201-Wk1-2-Intro, Cost Def-F'10

201-Wk1-2-Intro, Cost Def-F'10 - Mgmt. 201 - Managerial...

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Mgmt. 201 - Managerial Accounting – Weeks #1 & 2 Introduction to the course and basic cost terms Professor Thoman Fall 2010 2 Definition of accounting: Systematic processing and organizing of financial information—costs, revenues, cash flows, capital expenditures Formatting of the data should enable someone to do something better
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3 Who is using the information to do something better? Financial Accounting Managerial Accounting People “outside” the firm People “inside” the firm Investors CFO, CEO Banks Current shareholders Managers at all levels 4 What are users doing with the information? Financial Accounting Managerial Accounting Making better decisions How much to invest How much to loan; what interest rate to charge When to sell a stock What products to make What price to charge What technology to use When to outsource What to advertise Controlling employees and evaluating their performance Monitoring CEO Motivating CEO to act in the interests of shareholders Monitoring managers Motivating managers to act in the interests of shareholders
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5 Any restrictions on how the information is formatted? Financial Accounting Managerial Accounting In U.S. format for publicly traded firms is regulated—this is what you studied in Mgmt. 200 (U.S. GAAP). Format is not regulated.* Different companies use different approaches. Use cost-benefit analysis to decide what information to collect and how to process the information. *Computing COGS and Inventory account values is regulated. 6 How does accounting differ from other business disciplines? Using numbers to make choices sounds like what one does in a number of business classes—in finance use numbers to make capital choices; in marketing use numbers to set prices. How is this course different? Other courses take the accounting numbers as given when solving their problems; for example when setting prices, marketers take the cost of making the product as given. But numbers can be computed in many ways. In this class, we study the derivation of the numbers and their impact on choices—which numbers should be used when. Need to know the different ways one can compute a number (e.g., the cost of a product). Need to understand how the number will be used to select the “best” number.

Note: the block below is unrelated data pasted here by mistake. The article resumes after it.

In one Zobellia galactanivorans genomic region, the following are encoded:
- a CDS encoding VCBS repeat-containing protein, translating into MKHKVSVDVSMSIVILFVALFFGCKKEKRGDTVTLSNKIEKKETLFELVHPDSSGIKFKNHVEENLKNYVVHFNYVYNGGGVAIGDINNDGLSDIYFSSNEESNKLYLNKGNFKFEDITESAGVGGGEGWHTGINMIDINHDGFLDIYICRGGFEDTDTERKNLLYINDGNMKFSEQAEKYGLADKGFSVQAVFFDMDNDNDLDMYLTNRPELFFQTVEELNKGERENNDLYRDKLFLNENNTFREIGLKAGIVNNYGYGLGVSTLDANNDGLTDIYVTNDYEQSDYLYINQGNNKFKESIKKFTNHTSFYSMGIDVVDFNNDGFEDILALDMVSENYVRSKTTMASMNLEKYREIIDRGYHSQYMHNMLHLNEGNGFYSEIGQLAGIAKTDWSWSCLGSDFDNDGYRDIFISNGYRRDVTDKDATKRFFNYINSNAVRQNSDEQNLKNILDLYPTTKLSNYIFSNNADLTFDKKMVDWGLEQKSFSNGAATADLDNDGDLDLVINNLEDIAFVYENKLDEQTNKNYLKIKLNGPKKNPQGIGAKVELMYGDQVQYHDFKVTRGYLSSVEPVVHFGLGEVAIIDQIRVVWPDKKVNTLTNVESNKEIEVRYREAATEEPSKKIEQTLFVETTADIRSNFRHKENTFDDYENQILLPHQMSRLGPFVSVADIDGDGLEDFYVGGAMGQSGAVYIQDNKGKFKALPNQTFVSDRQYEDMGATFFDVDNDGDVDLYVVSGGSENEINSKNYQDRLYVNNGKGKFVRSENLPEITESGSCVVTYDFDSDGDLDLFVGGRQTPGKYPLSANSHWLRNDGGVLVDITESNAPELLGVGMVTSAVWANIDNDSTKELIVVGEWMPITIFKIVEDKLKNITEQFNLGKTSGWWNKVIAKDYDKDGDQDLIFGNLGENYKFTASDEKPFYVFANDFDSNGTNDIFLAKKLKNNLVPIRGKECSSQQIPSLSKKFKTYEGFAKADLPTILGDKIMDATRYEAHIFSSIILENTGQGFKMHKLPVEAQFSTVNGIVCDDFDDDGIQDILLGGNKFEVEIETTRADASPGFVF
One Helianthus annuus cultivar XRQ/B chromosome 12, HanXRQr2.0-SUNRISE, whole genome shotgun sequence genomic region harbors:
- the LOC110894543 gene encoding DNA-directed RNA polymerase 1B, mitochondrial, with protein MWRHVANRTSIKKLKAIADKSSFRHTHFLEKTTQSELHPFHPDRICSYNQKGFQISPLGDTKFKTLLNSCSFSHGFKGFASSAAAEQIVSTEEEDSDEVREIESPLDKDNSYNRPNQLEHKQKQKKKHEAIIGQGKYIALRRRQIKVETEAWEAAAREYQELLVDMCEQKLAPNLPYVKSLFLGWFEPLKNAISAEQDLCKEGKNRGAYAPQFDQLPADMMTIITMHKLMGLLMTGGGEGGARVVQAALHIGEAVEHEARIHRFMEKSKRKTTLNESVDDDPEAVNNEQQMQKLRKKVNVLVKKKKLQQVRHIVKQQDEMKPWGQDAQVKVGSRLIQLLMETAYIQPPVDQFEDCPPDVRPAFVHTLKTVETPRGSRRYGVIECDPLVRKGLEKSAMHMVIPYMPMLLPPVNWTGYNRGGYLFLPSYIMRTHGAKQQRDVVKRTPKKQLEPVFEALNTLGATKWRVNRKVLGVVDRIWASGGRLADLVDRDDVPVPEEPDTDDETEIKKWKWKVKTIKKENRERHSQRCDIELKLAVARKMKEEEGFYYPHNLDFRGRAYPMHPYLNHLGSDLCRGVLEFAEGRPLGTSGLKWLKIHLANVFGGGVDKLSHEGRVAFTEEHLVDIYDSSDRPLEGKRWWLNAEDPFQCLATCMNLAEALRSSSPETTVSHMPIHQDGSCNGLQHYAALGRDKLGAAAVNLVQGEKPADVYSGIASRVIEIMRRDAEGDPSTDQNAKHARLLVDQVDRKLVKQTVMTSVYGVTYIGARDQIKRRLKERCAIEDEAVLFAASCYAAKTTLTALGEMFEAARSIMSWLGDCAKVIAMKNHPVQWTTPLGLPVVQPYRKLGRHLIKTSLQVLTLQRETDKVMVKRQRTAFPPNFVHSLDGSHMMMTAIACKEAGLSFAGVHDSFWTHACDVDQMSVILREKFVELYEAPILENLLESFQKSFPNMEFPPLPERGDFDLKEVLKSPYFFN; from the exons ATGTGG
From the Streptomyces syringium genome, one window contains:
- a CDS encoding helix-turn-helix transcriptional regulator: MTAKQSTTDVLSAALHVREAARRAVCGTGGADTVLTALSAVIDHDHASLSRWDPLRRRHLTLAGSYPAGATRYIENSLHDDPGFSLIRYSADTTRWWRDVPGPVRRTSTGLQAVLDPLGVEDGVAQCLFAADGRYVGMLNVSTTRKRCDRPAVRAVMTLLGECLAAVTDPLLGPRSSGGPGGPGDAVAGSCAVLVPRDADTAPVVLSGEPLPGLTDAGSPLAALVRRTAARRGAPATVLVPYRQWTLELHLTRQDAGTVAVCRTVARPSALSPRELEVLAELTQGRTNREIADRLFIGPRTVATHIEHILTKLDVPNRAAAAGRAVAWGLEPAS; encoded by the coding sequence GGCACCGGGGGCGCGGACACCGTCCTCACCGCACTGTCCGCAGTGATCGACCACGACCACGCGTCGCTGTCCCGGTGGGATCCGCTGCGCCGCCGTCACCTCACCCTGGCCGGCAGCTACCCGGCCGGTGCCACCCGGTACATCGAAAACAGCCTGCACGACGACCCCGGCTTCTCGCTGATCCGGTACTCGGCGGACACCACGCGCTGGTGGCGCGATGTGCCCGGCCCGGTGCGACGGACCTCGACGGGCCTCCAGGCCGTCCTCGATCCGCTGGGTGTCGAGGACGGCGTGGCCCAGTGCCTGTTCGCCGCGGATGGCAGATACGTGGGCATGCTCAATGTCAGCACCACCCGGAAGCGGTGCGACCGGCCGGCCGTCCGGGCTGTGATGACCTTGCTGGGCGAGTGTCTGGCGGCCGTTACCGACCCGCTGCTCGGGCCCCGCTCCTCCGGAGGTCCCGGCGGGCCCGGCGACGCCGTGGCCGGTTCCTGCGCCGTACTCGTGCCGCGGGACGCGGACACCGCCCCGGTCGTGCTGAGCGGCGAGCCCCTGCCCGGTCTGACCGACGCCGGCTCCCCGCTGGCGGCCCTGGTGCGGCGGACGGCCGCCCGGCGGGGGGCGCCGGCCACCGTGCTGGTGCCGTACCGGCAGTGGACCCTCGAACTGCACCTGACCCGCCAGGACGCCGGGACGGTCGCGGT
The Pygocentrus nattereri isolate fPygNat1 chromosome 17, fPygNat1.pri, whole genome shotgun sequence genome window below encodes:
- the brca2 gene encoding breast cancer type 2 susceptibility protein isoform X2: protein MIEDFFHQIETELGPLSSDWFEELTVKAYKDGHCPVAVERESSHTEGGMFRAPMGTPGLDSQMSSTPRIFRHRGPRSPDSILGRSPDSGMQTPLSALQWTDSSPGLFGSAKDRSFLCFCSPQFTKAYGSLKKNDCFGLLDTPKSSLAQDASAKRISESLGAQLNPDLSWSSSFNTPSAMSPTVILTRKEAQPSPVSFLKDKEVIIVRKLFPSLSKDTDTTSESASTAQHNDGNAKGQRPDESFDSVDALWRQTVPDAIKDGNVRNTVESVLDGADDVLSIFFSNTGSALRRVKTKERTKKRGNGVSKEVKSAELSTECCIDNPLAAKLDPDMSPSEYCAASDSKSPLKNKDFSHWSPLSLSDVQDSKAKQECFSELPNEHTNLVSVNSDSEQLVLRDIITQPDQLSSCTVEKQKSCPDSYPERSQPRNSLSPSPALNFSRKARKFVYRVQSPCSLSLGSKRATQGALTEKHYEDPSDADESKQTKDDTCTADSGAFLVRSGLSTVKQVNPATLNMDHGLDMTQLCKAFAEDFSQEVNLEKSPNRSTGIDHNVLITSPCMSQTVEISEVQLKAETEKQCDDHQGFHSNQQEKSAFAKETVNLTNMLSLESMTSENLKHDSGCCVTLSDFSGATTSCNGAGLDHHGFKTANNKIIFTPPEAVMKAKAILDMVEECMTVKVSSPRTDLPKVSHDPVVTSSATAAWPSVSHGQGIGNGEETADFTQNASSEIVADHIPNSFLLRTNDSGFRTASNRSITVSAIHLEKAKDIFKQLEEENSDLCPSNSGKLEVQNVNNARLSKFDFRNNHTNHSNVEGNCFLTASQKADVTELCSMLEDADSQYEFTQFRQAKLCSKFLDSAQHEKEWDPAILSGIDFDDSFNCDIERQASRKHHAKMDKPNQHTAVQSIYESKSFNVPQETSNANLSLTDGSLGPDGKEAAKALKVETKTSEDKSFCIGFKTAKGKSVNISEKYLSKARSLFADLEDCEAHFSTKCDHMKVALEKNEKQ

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7 Two ideas we will see often Numbers are not unique. There is no such thing as “true” or “actual” numbers/costs. The same number can be computed in many different ways; hence, given a number, one needs to understand how it was derived. There are better and worse numbers. While there is no such thing as “true” or “actual” numbers/costs, there are better and worse numbers. What is a better or worse number will depend on the firm’s use of the number—what decision is being made; whose paycheck (and incentives) is affected. 8
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201-Wk1-2-Intro, Cost Def-F'10 - Mgmt. 201 - Managerial...

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